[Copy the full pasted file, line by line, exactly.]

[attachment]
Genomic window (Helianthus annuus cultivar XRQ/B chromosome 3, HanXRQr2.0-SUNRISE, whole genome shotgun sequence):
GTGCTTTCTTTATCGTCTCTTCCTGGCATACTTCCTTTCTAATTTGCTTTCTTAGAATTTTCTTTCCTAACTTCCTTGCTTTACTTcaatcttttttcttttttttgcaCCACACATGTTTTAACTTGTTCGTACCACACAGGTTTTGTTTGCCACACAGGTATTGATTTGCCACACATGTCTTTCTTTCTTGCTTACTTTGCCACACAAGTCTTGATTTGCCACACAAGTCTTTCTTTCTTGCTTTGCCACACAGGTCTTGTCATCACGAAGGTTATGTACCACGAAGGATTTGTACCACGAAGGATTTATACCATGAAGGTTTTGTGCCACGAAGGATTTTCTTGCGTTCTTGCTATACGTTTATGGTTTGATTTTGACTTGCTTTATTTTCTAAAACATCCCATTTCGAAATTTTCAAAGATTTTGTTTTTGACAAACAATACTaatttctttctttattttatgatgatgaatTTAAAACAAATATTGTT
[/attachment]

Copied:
Genomic window (Helianthus annuus cultivar XRQ/B chromosome 3, HanXRQr2.0-SUNRISE, whole genome shotgun sequence):
GTGCTTTCTTTATCGTCTCTTCCTGGCATACTTCCTTTCTAATTTGCTTTCTTAGAATTTTCTTTCCTAACTTCCTTGCTTTACTTcaatcttttttcttttttttgcaCCACACATGTTTTAACTTGTTCGTACCACACAGGTTTTGTTTGCCACACAGGTATTGATTTGCCACACATGTCTTTCTTTCTTGCTTACTTTGCCACACAAGTCTTGATTTGCCACACAAGTCTTTCTTTCTTGCTTTGCCACACAGGTCTTGTCATCACGAAGGTTATGTACCACGAAGGATTTGTACCACGAAGGATTTATACCATGAAGGTTTTGTGCCACGAAGGATTTTCTTGCGTTCTTGCTATACGTTTATGGTTTGATTTTGACTTGCTTTATTTTCTAAAACATCCCATTTCGAAATTTTCAAAGATTTTGTTTTTGACAAACAATACTaatttctttctttattttatgatgatgaatTTAAAACAAATATTGTT